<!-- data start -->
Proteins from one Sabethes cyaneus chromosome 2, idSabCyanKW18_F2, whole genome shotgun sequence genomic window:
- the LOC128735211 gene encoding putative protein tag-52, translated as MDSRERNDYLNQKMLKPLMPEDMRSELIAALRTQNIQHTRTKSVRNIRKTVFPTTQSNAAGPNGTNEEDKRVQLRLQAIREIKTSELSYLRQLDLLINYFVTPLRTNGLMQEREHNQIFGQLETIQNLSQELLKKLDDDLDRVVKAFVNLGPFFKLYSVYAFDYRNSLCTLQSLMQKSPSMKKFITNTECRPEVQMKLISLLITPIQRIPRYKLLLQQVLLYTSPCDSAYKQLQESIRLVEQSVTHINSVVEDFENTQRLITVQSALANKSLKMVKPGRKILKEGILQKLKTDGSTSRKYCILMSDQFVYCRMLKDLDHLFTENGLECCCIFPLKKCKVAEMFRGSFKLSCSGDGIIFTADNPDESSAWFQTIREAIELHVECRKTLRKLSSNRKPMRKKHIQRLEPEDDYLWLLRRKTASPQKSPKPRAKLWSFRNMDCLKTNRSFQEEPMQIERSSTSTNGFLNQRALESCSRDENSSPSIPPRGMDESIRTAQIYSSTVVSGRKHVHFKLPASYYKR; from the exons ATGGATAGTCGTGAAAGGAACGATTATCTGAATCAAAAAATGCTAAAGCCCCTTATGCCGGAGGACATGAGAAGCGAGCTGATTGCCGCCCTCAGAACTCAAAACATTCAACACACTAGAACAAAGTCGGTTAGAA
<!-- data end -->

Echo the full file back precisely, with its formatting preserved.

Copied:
Proteins from one Sabethes cyaneus chromosome 2, idSabCyanKW18_F2, whole genome shotgun sequence genomic window:
- the LOC128735211 gene encoding putative protein tag-52, translated as MDSRERNDYLNQKMLKPLMPEDMRSELIAALRTQNIQHTRTKSVRNIRKTVFPTTQSNAAGPNGTNEEDKRVQLRLQAIREIKTSELSYLRQLDLLINYFVTPLRTNGLMQEREHNQIFGQLETIQNLSQELLKKLDDDLDRVVKAFVNLGPFFKLYSVYAFDYRNSLCTLQSLMQKSPSMKKFITNTECRPEVQMKLISLLITPIQRIPRYKLLLQQVLLYTSPCDSAYKQLQESIRLVEQSVTHINSVVEDFENTQRLITVQSALANKSLKMVKPGRKILKEGILQKLKTDGSTSRKYCILMSDQFVYCRMLKDLDHLFTENGLECCCIFPLKKCKVAEMFRGSFKLSCSGDGIIFTADNPDESSAWFQTIREAIELHVECRKTLRKLSSNRKPMRKKHIQRLEPEDDYLWLLRRKTASPQKSPKPRAKLWSFRNMDCLKTNRSFQEEPMQIERSSTSTNGFLNQRALESCSRDENSSPSIPPRGMDESIRTAQIYSSTVVSGRKHVHFKLPASYYKR; from the exons ATGGATAGTCGTGAAAGGAACGATTATCTGAATCAAAAAATGCTAAAGCCCCTTATGCCGGAGGACATGAGAAGCGAGCTGATTGCCGCCCTCAGAACTCAAAACATTCAACACACTAGAACAAAGTCGGTTAGAA